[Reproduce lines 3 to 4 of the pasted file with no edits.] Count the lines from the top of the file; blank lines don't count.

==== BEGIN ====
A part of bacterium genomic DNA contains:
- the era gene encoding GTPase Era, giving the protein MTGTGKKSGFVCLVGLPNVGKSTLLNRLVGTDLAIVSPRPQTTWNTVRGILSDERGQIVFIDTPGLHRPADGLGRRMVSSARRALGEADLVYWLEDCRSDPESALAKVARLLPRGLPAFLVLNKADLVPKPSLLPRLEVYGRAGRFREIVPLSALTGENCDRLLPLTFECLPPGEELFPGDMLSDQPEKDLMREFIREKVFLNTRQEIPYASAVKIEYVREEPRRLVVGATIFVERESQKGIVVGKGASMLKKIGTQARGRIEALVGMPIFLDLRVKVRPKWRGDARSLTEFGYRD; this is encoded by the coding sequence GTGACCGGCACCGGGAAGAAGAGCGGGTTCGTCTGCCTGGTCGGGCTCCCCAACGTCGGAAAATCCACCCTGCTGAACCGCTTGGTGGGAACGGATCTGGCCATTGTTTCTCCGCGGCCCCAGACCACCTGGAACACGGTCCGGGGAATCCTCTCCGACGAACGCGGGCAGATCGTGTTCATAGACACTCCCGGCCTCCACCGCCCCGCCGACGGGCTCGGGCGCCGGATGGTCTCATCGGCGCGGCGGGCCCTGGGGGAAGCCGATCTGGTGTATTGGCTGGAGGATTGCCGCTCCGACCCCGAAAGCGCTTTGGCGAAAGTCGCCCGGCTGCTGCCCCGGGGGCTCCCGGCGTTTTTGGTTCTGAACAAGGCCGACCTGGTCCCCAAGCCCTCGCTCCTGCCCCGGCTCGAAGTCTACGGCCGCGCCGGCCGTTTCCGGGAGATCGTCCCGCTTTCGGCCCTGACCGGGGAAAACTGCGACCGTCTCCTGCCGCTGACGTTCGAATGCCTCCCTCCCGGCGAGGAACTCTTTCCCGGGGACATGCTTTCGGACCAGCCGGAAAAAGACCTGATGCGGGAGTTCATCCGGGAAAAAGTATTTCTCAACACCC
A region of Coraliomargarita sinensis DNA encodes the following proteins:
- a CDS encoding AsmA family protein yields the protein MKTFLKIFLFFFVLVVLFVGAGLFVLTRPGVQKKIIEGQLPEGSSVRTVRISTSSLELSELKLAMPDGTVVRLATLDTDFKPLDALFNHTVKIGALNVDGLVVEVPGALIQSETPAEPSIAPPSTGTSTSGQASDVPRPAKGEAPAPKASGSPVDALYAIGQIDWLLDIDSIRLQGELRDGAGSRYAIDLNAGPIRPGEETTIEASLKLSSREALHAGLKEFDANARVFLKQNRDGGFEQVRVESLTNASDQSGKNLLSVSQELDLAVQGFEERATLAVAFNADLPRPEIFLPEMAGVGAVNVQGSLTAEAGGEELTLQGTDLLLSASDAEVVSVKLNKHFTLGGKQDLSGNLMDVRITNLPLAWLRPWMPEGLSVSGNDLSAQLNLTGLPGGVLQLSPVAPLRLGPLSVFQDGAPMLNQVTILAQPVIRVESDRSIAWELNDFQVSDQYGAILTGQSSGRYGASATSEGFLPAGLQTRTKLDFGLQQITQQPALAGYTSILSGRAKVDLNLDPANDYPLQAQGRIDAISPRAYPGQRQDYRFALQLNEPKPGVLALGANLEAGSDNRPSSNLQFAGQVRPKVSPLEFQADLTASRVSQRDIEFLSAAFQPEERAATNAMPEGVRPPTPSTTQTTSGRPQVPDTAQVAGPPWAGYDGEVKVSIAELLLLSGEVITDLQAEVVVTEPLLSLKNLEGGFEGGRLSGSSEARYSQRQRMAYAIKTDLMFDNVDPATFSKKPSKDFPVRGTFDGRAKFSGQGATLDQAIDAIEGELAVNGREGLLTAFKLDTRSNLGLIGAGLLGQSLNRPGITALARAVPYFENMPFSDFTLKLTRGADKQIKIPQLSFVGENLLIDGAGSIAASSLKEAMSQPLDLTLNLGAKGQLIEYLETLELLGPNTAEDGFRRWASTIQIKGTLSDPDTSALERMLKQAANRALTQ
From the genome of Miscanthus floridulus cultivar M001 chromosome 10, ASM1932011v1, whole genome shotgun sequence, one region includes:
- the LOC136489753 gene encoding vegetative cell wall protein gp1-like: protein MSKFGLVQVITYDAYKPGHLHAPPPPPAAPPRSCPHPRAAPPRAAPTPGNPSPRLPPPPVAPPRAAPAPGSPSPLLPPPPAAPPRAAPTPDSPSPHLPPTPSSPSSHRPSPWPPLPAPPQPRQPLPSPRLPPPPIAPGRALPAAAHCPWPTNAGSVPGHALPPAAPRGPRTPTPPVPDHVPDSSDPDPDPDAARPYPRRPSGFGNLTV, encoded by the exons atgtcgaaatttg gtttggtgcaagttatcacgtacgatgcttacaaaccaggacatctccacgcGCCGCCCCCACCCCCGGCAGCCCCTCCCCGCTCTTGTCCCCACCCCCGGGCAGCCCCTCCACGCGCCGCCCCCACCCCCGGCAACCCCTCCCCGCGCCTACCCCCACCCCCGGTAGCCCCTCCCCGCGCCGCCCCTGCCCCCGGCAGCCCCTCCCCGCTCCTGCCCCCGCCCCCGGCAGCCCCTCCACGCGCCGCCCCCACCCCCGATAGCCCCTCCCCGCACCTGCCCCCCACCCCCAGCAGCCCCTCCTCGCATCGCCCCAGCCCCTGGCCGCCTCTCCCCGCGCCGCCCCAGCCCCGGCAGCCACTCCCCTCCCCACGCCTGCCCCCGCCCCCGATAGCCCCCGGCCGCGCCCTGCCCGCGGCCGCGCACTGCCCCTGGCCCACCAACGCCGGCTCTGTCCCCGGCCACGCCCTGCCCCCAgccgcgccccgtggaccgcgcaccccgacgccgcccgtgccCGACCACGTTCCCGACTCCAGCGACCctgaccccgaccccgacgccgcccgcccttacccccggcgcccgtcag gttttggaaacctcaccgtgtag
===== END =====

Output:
A region of Coraliomargarita sinensis DNA encodes the following proteins:
- a CDS encoding AsmA family protein yields the protein MKTFLKIFLFFFVLVVLFVGAGLFVLTRPGVQKKIIEGQLPEGSSVRTVRISTSSLELSELKLAMPDGTVVRLATLDTDFKPLDALFNHTVKIGALNVDGLVVEVPGALIQSETPAEPSIAPPSTGTSTSGQASDVPRPAKGEAPAPKASGSPVDALYAIGQIDWLLDIDSIRLQGELRDGAGSRYAIDLNAGPIRPGEETTIEASLKLSSREALHAGLKEFDANARVFLKQNRDGGFEQVRVESLTNASDQSGKNLLSVSQELDLAVQGFEERATLAVAFNADLPRPEIFLPEMAGVGAVNVQGSLTAEAGGEELTLQGTDLLLSASDAEVVSVKLNKHFTLGGKQDLSGNLMDVRITNLPLAWLRPWMPEGLSVSGNDLSAQLNLTGLPGGVLQLSPVAPLRLGPLSVFQDGAPMLNQVTILAQPVIRVESDRSIAWELNDFQVSDQYGAILTGQSSGRYGASATSEGFLPAGLQTRTKLDFGLQQITQQPALAGYTSILSGRAKVDLNLDPANDYPLQAQGRIDAISPRAYPGQRQDYRFALQLNEPKPGVLALGANLEAGSDNRPSSNLQFAGQVRPKVSPLEFQADLTASRVSQRDIEFLSAAFQPEERAATNAMPEGVRPPTPSTTQTTSGRPQVPDTAQVAGPPWAGYDGEVKVSIAELLLLSGEVITDLQAEVVVTEPLLSLKNLEGGFEGGRLSGSSEARYSQRQRMAYAIKTDLMFDNVDPATFSKKPSKDFPVRGTFDGRAKFSGQGATLDQAIDAIEGELAVNGREGLLTAFKLDTRSNLGLIGAGLLGQSLNRPGITALARAVPYFENMPFSDFTLKLTRGADKQIKIPQLSFVGENLLIDGAGSIAASSLKEAMSQPLDLTLNLGAKGQLIEYLETLELLGPNTAEDGFRRWASTIQIKGTLSDPDTSALERMLKQAANRALTQ